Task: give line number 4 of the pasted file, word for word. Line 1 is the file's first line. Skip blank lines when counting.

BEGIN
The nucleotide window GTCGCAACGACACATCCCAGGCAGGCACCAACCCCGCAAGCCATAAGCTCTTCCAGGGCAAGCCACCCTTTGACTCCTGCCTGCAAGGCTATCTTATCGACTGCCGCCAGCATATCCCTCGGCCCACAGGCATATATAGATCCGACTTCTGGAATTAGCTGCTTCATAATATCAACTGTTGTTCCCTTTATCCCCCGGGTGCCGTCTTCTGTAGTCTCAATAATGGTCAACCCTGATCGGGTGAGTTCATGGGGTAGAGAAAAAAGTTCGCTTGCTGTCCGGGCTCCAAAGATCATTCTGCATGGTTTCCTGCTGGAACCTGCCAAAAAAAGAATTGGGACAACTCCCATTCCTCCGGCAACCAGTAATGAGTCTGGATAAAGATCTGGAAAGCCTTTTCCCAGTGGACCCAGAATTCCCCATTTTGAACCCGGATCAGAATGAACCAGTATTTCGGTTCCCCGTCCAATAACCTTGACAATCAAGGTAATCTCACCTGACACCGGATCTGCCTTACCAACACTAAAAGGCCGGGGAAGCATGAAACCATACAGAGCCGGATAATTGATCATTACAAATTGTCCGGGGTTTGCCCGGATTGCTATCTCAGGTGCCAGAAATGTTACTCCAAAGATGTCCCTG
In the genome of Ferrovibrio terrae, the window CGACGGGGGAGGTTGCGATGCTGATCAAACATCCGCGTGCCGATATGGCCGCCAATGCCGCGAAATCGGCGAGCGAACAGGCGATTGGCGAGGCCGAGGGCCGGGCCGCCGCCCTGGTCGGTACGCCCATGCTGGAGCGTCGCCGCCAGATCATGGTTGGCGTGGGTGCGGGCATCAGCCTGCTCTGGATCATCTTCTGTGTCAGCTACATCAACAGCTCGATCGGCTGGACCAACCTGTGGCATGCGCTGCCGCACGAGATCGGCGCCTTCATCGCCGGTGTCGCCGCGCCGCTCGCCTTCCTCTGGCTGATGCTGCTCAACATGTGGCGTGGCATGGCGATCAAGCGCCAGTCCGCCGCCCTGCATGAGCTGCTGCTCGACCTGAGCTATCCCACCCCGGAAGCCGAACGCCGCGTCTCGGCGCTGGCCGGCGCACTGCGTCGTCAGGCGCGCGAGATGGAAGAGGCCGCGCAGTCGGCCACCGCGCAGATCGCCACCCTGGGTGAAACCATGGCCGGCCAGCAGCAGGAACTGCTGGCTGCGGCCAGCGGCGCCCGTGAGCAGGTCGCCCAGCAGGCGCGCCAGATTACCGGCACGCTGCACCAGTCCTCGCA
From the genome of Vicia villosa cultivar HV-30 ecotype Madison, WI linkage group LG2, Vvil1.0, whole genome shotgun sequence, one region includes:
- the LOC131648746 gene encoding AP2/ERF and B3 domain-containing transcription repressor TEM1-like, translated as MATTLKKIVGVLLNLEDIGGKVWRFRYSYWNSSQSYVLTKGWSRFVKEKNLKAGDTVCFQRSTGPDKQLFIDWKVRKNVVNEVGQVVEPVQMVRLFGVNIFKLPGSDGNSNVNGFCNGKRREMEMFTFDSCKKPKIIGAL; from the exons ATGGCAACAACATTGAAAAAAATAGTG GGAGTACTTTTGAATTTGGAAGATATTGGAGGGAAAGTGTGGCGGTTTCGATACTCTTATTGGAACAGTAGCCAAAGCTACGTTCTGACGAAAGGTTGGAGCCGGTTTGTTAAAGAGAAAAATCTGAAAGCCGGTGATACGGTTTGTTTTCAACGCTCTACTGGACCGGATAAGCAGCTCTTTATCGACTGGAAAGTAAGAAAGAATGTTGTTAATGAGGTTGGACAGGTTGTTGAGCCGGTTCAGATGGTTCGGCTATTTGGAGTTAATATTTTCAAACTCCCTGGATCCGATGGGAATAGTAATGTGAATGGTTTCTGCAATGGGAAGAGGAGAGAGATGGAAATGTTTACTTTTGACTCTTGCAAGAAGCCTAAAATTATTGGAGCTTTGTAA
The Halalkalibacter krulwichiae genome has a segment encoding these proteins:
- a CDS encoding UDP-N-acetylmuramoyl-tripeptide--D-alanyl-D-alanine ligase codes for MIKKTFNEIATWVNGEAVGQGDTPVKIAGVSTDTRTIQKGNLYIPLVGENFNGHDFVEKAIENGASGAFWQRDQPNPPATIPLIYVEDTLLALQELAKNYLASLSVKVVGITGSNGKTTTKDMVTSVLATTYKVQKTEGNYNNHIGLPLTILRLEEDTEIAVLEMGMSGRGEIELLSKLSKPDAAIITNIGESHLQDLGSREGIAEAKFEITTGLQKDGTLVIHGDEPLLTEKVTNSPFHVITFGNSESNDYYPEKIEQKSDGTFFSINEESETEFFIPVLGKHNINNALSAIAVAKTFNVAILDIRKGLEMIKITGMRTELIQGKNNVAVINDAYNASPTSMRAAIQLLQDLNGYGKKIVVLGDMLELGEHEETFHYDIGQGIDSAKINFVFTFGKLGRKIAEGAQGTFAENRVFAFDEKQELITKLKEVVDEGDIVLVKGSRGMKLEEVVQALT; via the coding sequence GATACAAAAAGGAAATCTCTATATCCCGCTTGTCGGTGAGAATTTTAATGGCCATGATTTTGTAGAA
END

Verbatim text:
- the LOC131648746 gene encoding AP2/ERF and B3 domain-containing transcription repressor TEM1-like, translated as MATTLKKIVGVLLNLEDIGGKVWRFRYSYWNSSQSYVLTKGWSRFVKEKNLKAGDTVCFQRSTGPDKQLFIDWKVRKNVVNEVGQVVEPVQMVRLFGVNIFKLPGSDGNSNVNGFCNGKRREMEMFTFDSCKKPKIIGAL; from the exons ATGGCAACAACATTGAAAAAAATAGTG GGAGTACTTTTGAATTTGGAAGATATTGGAGGGAAAGTGTGGCGGTTTCGATACTCTTATTGGAACAGTAGCCAAAGCTACGTTCTGACGAAAGGTTGGAGCCGGTTTGTTAAAGAGAAAAATCTGAAAGCCGGTGATACGGTTTGTTTTCAACGCTCTACTGGACCGGATAAGCAGCTCTTTATCGACTGGAAAGTAAGAAAGAATGTTGTTAATGAGGTTGGACAGGTTGTTGAGCCGGTTCAGATGGTTCGGCTATTTGGAGTTAATATTTTCAAACTCCCTGGATCCGATGGGAATAGTAATGTGAATGGTTTCTGCAATGGGAAGAGGAGAGAGATGGAAATGTTTACTTTTGACTCTTGCAAGAAGCCTAAAATTATTGGAGCTTTGTAA